Posted by Dave T on March 31, 1999 at 24:41:43:
I define cash flow as Net Operating Income minus Debt Service and minus Tax Liability.
I don’t start out looking at minimum cash flow as an investment criteria all by itself. Instead I compute my debt coverage ratio, capitalization rate, and my internal rate of return for the potential investment. Of these three parameters, only internal rate of return uses cash flow in the computation.
I have thresholds for each of these parameters, and if a property “makes” the numbers, then I consider the property a potential acquisition.
Computing each of these parameters keeps me from paying too much for a property and at the same time, assures me that I can afford to keep and maintain the property.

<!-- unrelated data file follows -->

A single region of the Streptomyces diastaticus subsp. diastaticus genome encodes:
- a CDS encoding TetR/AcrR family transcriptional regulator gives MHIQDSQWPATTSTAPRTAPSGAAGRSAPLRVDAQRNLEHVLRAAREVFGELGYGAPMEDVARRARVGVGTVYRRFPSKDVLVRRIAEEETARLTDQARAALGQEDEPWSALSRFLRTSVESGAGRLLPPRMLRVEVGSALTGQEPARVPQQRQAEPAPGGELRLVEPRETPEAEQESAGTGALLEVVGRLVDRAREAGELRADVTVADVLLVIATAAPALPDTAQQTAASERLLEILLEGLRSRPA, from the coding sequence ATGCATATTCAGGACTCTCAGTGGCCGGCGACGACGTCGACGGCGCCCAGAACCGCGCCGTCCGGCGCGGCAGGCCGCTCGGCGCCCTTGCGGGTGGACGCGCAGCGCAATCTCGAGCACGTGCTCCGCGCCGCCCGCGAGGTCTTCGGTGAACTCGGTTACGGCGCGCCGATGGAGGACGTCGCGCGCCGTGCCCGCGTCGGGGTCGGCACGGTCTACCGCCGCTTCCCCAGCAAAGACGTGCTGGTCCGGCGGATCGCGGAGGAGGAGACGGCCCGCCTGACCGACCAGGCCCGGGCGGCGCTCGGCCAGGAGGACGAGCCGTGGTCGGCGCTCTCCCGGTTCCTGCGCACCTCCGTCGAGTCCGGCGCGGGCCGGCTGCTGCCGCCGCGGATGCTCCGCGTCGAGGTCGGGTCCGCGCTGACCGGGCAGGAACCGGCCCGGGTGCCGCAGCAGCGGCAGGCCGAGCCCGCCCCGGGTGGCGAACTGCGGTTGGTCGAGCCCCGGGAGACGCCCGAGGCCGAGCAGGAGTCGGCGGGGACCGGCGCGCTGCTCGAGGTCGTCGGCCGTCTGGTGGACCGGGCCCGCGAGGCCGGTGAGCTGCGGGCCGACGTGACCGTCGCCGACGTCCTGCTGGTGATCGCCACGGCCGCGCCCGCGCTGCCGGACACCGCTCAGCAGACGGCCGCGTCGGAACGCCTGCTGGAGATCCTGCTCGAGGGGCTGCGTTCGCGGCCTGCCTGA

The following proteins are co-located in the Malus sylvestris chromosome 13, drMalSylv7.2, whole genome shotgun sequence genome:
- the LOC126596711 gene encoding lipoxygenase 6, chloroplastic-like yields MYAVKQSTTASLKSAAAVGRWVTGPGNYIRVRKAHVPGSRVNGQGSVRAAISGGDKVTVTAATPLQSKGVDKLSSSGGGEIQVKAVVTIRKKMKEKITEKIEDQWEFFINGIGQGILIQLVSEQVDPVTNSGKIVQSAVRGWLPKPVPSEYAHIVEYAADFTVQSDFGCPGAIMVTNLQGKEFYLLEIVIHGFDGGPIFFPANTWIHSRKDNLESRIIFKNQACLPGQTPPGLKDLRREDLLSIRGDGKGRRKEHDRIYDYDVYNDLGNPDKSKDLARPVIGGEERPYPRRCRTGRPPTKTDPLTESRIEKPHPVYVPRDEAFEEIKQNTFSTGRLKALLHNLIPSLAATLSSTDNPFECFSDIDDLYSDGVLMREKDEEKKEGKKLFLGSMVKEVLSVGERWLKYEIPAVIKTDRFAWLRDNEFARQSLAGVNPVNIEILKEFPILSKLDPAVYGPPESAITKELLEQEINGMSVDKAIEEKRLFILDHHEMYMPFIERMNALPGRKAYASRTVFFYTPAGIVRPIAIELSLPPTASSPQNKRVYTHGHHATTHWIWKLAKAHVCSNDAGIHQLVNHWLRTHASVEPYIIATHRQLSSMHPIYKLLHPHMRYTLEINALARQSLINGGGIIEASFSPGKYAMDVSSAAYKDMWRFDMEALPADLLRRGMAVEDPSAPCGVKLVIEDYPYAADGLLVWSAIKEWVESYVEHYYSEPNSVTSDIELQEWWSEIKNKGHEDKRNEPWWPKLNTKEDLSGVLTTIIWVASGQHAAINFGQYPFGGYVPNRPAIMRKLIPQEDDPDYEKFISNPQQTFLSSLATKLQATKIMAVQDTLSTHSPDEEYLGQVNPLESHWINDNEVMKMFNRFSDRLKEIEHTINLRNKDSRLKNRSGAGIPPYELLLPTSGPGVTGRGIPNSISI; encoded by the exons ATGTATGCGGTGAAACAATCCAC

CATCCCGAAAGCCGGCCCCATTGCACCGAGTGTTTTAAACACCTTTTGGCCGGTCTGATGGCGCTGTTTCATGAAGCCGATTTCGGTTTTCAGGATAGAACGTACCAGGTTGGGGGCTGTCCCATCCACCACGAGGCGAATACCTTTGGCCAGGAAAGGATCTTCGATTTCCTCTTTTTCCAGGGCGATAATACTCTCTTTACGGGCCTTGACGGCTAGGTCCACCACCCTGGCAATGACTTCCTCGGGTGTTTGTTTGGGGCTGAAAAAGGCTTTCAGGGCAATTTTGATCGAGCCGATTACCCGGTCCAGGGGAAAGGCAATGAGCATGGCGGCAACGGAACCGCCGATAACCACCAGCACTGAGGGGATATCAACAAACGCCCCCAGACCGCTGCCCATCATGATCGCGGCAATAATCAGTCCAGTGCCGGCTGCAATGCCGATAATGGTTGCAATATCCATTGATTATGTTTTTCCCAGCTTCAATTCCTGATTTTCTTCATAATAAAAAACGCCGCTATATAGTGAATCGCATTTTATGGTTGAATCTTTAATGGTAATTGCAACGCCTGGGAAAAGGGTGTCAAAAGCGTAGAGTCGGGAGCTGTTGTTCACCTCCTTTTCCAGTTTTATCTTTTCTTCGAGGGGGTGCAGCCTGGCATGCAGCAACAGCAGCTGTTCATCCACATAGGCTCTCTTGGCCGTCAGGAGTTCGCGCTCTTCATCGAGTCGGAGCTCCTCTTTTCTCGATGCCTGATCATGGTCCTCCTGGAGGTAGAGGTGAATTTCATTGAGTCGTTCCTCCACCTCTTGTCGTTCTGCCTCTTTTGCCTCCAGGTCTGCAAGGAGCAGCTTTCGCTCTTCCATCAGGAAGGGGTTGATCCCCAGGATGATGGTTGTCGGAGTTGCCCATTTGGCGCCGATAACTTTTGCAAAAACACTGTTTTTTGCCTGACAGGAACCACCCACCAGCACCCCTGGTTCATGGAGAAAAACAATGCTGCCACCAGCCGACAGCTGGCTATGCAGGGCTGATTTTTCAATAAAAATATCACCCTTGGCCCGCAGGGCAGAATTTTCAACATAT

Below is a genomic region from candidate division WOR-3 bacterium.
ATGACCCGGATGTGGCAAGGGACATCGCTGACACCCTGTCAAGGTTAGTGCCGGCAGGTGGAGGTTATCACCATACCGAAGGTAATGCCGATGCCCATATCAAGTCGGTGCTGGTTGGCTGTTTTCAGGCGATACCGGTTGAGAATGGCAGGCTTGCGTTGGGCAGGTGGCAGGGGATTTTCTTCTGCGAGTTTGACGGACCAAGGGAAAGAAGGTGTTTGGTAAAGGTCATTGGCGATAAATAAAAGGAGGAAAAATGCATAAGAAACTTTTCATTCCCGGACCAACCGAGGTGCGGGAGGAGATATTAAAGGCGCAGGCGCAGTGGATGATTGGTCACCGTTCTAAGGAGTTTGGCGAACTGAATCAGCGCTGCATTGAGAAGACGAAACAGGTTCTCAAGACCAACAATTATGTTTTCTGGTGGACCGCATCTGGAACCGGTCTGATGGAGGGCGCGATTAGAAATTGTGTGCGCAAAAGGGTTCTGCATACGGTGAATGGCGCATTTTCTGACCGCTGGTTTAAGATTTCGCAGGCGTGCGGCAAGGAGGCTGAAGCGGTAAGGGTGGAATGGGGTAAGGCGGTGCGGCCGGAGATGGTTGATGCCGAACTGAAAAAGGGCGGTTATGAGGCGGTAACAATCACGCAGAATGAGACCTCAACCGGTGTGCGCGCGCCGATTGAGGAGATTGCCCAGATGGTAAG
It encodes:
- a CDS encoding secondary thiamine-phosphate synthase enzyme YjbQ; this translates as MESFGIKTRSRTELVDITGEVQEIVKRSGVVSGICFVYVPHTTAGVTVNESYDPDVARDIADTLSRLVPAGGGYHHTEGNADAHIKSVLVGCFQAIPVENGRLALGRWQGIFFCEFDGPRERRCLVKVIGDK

The danger of using only cash flow as your sole investment criteria: Assume that you pick $100 per month as your cash flow requirement. A low priced property with a low-rate mortgage might easily generate $100 monthly cash flow and meet all my investment parameter thresholds as well. If that property is more expensive and the net operating income barely covers the mortgage, then $100 monthly cash flow is inadequate to take care of the unexpected emergencies or vacancies that invariably come up.